Everybody has heard of prenuptial agreements. They’re binding contracts signed prior to a marriage taking place, usually outlining the separation of property and any spousal support in case the marriage ends in divorce. Ask anybody who has been through a divorce about whether a prenup is a good idea and they’re likely to tell you that they wish that they’d had one … and that may be why a survey conducted by the American Academy of Matrimonial Lawyers showed that postnuptial agreements are becoming popular. Postnuptial agreements are crafted and signed once the marriage has already taken place and are usually either a result of some kind of problem between the spouses or a realization that financial responsibilities and separate properties need to be defined.
Postnuptial agreements can clarify a variety of issues in case the marriage dissolves. These include:
Postnuptial agreements that are fair, in writing and signed by both parties generally stand up in court as long as they were entered into voluntarily and there has been full disclosure of all assets and financial responsibilities. Restrictive or punitive terms regarding child custody or child support are generally unenforceable. Should a marriage break down and a postnuptial agreement be submitted to the court, a judge will review it to ensure that this is the case.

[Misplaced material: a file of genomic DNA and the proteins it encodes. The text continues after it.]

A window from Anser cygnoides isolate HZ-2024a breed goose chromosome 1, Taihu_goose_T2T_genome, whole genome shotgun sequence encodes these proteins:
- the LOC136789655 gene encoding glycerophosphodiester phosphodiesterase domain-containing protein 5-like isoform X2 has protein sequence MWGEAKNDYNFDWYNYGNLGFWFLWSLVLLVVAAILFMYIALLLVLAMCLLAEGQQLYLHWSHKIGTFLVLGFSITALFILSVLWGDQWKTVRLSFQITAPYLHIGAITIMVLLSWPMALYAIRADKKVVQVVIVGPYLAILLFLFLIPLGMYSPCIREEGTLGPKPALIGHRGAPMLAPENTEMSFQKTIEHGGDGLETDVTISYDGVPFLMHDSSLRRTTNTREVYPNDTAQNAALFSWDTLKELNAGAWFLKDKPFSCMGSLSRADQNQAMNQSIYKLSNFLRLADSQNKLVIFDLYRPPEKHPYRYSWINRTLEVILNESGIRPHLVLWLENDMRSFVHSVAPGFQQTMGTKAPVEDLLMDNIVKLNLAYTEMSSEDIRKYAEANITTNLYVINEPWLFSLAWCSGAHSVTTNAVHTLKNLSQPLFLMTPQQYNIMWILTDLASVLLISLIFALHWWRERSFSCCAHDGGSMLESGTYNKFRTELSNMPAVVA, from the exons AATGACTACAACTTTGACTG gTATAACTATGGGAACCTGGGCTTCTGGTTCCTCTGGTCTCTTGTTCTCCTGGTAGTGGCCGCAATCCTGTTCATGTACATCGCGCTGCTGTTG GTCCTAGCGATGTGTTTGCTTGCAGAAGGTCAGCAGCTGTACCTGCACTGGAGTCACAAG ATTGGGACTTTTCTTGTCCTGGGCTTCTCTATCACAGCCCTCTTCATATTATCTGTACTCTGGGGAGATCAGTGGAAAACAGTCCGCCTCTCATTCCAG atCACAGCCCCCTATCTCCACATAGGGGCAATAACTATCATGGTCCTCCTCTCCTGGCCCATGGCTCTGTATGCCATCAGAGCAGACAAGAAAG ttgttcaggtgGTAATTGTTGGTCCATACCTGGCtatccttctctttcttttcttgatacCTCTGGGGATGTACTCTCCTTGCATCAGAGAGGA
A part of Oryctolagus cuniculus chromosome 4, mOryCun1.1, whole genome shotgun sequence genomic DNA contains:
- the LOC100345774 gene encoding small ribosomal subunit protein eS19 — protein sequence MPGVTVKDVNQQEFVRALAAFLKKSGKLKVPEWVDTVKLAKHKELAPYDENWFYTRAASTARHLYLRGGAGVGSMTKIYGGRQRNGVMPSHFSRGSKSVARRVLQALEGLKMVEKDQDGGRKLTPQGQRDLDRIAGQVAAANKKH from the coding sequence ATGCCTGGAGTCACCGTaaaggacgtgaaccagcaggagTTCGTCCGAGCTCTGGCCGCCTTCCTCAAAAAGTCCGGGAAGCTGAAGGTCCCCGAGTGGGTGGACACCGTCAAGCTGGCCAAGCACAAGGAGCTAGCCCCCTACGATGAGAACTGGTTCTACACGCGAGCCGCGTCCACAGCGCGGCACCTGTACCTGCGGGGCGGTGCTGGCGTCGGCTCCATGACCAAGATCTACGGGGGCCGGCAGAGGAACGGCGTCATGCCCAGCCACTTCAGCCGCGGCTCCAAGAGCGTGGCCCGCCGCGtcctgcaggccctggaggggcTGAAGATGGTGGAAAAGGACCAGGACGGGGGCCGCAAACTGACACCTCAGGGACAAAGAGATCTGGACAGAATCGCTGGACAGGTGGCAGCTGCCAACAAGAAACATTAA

Though postnuptial agreements can solve many problems, they are not always a good idea. Many times, a spouse that has significantly more assets or power within a relationship will attempt to create a postnuptial agreement that limits their obligations to their partner in anticipation of what the courts would impose. For this reason, it is essential that each spouse has their own attorney review the terms of the contract prior to agreeing to any terms or signing off on the document. This is particularly true if one partner has presented the other with a document that has been prepared without a prior agreement to what it will contain.
As is true with every contract, it is important that you read a postnuptial agreement carefully and have your own divorce or family law attorney review it prior to signing. Do not trust another person’s assertions that its terms are fair, as once you have signed there is little that can be done to protect you. For legal guidance on this and other family law matters, contact us to set up a time for a consultation.